3. The cultural pretext of a modern/traditional Ugandan society and how they interface with the subject —Depression, Mental illness, etc — is complex. How has this made your work easier or harder? How many people have you reached out to and how many have reached out to you?
The cultural pretext has made our work a lot harder, harder than I ever imagined. While addressing mental health issues, trying to raise awareness, and most importantly in addressing stigma, I have myself suffered on many occasions after disclosing that I too suffer from a mental health issue. The feedback based on this has many times been disheartening. But the fact remains that there are at least 9 million other Ugandans suffering from the same issue, and that has kept me going.
Even with the negative feedback, the reception of the idea is and continues to be overwhelming. People have been waiting for a voice, for someone to champion this issue that so many are still afraid to speak of. As I say, it is through the sharing of personal stories that we will be able to change the conversation around mental health.
Opening up this space has led many others to share their stories of diagnoses online or in safe spaces. In terms of numbers, because most of my work initial work was done online, I cannot estimate an exact number — some people see and will not comment or respond to the conversations online — however I have received so much feedback when I meet people on the streets who appreciate the work we do as the Tumaini Foundation.
4. What kind of help are you looking for:
— Government & Parliament —
We want to work with the government to improve policy and legislation around mental health in Uganda. The current mental health act was enacted in 1964 during colonial times and has not been reviewed since. The whole act needs to be repealed as it is not only derogatory but impractical for us as a nation in this day and age.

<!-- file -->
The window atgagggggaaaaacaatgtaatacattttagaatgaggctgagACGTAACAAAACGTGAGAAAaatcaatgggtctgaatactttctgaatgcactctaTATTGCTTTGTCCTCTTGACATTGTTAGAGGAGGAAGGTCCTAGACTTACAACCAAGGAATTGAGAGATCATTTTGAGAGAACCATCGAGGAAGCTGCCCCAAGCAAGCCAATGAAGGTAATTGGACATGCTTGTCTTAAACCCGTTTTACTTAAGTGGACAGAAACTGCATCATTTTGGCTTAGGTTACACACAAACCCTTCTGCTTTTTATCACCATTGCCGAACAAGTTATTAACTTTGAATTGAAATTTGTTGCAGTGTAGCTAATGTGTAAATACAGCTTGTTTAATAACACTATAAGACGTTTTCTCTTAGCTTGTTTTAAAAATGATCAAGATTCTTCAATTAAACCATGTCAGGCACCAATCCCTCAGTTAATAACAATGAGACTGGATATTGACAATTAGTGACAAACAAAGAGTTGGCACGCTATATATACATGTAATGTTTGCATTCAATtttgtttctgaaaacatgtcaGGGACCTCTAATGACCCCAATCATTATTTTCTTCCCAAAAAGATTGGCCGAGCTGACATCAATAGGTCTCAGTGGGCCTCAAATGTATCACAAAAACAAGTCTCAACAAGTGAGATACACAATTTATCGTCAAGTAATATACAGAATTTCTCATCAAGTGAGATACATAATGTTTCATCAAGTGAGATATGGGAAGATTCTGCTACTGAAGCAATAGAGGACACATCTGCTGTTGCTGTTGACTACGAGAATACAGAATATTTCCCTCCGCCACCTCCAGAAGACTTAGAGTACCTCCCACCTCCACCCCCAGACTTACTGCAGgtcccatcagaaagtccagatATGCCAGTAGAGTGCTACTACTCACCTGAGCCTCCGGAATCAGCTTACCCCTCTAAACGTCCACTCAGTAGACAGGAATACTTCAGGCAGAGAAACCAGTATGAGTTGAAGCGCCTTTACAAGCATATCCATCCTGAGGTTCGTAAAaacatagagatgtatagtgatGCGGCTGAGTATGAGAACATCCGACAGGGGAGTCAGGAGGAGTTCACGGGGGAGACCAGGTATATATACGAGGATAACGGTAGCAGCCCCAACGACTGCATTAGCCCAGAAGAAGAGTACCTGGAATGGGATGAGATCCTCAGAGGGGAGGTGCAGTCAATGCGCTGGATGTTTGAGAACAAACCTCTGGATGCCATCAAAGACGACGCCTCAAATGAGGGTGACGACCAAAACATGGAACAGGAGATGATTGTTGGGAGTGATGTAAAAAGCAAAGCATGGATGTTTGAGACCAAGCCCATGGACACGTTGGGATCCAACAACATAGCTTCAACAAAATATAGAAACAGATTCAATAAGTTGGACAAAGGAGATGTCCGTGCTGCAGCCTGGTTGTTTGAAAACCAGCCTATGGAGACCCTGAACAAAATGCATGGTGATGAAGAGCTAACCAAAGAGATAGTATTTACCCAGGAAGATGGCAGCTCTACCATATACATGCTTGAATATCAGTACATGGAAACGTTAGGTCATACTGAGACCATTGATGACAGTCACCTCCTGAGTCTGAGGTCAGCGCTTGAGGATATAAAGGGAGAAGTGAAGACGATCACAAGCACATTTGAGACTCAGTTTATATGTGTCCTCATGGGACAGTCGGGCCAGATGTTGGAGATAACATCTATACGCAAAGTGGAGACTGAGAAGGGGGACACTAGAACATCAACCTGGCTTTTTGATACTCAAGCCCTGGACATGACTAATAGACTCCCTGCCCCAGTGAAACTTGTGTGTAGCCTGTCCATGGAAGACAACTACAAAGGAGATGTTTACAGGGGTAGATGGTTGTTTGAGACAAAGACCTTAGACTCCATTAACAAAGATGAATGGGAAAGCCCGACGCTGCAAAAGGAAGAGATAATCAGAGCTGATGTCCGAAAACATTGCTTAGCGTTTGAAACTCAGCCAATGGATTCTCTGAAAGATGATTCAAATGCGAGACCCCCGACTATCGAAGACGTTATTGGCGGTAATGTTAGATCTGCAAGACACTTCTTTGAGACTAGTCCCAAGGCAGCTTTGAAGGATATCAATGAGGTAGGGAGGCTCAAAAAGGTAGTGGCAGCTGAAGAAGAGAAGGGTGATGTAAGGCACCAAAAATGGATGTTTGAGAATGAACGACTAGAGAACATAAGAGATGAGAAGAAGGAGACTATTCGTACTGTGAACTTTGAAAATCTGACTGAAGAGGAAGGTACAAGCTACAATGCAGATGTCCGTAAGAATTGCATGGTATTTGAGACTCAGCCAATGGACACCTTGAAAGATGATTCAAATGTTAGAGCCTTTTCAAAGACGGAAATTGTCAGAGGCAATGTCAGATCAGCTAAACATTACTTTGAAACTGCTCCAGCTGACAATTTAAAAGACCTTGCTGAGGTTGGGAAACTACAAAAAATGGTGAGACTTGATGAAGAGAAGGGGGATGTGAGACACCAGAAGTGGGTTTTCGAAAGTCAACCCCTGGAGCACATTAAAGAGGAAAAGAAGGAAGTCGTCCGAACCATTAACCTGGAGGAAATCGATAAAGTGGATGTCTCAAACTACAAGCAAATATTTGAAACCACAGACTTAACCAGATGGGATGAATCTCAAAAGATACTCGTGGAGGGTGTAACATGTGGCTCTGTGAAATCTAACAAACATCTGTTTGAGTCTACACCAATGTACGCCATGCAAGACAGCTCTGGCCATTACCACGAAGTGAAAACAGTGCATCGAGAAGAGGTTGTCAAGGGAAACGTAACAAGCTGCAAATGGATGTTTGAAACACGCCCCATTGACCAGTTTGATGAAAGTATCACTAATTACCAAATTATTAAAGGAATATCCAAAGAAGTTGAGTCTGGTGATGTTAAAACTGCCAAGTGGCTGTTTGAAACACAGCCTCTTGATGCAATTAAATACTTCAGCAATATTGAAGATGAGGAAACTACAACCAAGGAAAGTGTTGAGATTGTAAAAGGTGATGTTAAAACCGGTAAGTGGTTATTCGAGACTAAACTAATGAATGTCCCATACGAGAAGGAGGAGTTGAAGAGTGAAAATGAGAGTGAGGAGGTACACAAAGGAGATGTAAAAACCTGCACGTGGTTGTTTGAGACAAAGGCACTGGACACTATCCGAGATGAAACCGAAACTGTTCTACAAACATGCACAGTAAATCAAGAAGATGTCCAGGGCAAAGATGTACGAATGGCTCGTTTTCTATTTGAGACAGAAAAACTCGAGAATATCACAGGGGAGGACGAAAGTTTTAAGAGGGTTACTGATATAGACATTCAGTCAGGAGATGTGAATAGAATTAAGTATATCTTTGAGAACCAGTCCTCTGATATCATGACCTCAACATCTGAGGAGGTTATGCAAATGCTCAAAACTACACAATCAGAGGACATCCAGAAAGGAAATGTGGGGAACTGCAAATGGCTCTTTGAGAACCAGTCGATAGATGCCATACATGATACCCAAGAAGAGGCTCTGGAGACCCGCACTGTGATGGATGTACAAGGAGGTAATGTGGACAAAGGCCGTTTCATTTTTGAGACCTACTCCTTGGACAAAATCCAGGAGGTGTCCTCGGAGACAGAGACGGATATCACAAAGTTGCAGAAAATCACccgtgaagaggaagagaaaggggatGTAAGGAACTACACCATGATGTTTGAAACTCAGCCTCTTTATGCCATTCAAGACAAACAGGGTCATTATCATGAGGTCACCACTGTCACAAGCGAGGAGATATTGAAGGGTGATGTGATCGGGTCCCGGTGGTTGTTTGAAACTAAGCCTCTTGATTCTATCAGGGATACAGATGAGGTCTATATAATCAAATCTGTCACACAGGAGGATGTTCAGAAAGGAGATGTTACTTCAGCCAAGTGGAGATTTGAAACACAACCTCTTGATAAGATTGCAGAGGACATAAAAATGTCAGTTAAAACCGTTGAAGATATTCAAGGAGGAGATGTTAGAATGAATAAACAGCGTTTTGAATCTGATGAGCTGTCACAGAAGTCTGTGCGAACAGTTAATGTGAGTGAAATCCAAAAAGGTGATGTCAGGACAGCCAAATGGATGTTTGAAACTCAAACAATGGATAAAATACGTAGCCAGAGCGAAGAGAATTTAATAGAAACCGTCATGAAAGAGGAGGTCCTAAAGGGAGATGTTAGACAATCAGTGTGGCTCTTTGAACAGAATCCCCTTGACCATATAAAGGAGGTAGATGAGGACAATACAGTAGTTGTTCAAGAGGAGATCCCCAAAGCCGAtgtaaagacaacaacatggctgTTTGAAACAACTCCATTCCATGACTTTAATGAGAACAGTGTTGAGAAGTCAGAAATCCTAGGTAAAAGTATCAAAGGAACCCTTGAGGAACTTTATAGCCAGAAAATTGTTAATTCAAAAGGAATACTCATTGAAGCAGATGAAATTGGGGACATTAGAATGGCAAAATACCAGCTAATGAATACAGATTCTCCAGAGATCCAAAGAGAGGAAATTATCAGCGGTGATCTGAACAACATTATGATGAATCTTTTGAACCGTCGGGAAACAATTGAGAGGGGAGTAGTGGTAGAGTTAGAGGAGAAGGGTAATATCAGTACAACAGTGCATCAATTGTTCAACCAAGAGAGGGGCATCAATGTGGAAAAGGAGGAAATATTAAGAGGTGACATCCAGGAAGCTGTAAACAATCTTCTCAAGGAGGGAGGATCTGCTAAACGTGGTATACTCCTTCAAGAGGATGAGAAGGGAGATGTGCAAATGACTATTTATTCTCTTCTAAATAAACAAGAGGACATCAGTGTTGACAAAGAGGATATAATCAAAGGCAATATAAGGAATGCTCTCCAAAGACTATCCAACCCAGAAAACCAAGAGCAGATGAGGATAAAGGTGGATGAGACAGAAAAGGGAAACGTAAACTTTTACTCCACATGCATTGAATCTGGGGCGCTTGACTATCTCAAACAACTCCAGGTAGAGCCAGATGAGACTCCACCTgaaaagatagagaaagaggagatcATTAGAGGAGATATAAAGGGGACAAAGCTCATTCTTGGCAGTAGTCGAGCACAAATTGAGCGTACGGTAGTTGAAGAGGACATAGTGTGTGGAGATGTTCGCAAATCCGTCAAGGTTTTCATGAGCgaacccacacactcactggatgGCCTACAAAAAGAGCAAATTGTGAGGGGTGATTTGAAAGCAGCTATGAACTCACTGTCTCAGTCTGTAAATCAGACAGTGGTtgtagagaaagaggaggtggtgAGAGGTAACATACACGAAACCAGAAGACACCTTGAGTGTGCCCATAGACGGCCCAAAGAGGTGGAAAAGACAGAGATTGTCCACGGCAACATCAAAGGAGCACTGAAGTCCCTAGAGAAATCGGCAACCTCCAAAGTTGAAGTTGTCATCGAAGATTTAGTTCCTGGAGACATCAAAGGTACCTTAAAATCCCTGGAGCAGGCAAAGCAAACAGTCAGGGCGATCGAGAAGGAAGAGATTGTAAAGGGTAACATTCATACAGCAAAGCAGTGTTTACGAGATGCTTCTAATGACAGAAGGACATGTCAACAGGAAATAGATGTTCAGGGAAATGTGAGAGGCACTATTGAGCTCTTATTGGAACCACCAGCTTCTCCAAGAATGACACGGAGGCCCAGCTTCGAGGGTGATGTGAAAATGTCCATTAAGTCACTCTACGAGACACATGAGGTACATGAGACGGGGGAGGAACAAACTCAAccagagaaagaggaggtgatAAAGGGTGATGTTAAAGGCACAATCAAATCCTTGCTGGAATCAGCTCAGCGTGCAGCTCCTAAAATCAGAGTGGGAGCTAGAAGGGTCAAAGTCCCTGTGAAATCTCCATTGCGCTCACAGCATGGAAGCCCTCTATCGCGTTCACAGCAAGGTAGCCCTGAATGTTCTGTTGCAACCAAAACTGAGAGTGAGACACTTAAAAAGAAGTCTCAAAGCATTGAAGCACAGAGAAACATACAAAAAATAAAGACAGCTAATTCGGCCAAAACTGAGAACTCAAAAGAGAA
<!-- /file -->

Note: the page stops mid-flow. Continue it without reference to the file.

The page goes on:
I also want to work with the government to encourage employers to create mental health policies specific to their organisations. People need to stop losing their jobs because of mental health issues; the implications are far greater than we currently envisage and employers need to understand the impact of this on society and on their own organisations. To this day, there are government and some private sector jobs that one cannot hold if they have been diagnosed with a mental health disorder or a substance abuse disorder, which is totally unfair.
— Mental Institutions: Private or Public, including Health Centers —
Uganda is one of the few countries in the world that has only one functional national referral psychiatric hospital. However the government has provisions for psychiatric units at different health centres IVs across the country. We want to work with different stakeholders to make these centers functional.
We want to work to open private health care facilities as the foundation and also in partnership with different stakeholder and partners.
— Society: Homes, Schools, Etc. —
We want to work with the society as a whole to raise awareness and fight the stigma around mental health. If the number is 1 in 4, it means that almost every family has at least one person in their family living with a mental health issue. That means it’s not as far off a concept or an idea as we think it is. We want people to understand this, and empathise, as the first step because then that opens us up as society to rethink stigma and the different myths we carry forward and will make them more willing to learn about mental health and what it really is. Society needs to learn that mental health is as important as physical health and therefore give it the same importance.
And that ladies and gentlemen is how you bring change to society. Liz is doing just that — and while it almost seems like nothing — my heart bursts with pride on her behalf. The future is bright.